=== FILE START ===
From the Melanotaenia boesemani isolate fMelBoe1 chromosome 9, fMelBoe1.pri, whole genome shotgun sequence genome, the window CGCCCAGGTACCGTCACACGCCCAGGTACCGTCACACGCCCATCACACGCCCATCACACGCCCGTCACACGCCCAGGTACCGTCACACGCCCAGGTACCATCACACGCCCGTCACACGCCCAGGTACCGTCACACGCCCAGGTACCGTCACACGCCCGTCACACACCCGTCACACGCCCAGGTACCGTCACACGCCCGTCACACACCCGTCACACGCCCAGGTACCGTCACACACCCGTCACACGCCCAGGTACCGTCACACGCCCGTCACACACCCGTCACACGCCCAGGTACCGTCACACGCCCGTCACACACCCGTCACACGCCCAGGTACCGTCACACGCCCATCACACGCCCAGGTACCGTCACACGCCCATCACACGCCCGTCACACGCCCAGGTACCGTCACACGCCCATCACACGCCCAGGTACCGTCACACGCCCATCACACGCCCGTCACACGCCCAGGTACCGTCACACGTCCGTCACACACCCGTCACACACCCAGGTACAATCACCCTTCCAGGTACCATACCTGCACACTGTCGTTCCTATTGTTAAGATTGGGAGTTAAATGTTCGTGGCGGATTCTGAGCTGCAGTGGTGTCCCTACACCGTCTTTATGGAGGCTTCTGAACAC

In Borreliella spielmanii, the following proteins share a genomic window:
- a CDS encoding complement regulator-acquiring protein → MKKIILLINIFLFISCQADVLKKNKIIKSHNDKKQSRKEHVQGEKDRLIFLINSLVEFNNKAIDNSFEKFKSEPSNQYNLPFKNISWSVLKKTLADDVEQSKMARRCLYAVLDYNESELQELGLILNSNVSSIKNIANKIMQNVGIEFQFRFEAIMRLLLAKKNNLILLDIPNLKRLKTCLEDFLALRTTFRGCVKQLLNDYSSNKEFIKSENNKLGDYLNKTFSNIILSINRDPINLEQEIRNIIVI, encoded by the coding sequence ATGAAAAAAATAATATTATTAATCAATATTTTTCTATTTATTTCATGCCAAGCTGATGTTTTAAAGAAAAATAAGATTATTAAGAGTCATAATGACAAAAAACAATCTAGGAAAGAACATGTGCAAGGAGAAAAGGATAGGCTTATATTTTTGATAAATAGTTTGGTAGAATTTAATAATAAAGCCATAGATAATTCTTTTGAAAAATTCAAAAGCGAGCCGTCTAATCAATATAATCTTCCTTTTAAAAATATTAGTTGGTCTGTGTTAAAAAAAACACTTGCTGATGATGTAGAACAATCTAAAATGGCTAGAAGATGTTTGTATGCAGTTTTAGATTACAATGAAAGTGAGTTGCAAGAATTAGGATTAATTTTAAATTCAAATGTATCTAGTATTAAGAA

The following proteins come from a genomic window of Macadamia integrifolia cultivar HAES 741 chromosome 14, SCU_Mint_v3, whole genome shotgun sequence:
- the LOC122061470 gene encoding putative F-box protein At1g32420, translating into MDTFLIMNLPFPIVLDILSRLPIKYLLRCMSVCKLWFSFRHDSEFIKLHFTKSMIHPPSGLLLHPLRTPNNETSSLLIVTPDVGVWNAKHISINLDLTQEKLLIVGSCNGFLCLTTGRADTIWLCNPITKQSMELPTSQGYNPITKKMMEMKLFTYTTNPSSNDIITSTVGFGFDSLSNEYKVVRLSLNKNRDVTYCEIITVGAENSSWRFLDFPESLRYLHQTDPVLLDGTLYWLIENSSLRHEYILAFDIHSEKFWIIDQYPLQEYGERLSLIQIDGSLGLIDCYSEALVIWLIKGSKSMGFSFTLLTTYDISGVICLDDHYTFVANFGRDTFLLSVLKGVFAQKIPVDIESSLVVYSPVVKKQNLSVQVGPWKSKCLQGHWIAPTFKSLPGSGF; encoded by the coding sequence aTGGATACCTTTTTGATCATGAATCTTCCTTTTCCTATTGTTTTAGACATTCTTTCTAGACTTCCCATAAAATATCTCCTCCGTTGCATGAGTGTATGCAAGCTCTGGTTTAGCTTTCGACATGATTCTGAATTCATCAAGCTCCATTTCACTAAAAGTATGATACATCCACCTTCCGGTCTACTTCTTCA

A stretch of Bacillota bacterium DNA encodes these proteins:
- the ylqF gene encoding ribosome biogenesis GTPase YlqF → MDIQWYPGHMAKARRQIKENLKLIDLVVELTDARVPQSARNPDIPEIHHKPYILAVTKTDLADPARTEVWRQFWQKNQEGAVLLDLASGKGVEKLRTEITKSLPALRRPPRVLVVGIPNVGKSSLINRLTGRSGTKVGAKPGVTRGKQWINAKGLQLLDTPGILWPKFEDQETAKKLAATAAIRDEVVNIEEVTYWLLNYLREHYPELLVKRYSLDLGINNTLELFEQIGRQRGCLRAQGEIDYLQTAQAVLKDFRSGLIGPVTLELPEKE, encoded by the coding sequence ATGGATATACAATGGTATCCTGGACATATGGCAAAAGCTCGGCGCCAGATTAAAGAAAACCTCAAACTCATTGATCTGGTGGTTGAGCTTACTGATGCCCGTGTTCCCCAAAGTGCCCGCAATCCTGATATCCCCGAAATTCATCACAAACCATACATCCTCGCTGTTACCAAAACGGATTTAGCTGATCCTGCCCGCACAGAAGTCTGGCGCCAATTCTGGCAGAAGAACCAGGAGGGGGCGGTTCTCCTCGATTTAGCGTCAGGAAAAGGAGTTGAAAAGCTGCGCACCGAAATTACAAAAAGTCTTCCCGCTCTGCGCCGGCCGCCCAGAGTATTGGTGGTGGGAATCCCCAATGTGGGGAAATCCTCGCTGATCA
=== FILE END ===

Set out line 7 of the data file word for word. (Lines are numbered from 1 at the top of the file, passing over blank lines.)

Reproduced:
- the ylqF gene encoding ribosome biogenesis GTPase YlqF → MDIQWYPGHMAKARRQIKENLKLIDLVVELTDARVPQSARNPDIPEIHHKPYILAVTKTDLADPARTEVWRQFWQKNQEGAVLLDLASGKGVEKLRTEITKSLPALRRPPRVLVVGIPNVGKSSLINRLTGRSGTKVGAKPGVTRGKQWINAKGLQLLDTPGILWPKFEDQETAKKLAATAAIRDEVVNIEEVTYWLLNYLREHYPELLVKRYSLDLGINNTLELFEQIGRQRGCLRAQGEIDYLQTAQAVLKDFRSGLIGPVTLELPEKE, encoded by the coding sequence ATGGATATACAATGGTATCCTGGACATATGGCAAAAGCTCGGCGCCAGATTAAAGAAAACCTCAAACTCATTGATCTGGTGGTTGAGCTTACTGATGCCCGTGTTCCCCAAAGTGCCCGCAATCCTGATATCCCCGAAATTCATCACAAACCATACATCCTCGCTGTTACCAAAACGGATTTAGCTGATCCTGCCCGCACAGAAGTCTGGCGCCAATTCTGGCAGAAGAACCAGGAGGGGGCGGTTCTCCTCGATTTAGCGTCAGGAAAAGGAGTTGAAAAGCTGCGCACCGAAATTACAAAAAGTCTTCCCGCTCTGCGCCGGCCGCCCAGAGTATTGGTGGTGGGAATCCCCAATGTGGGGAAATCCTCGCTGATCA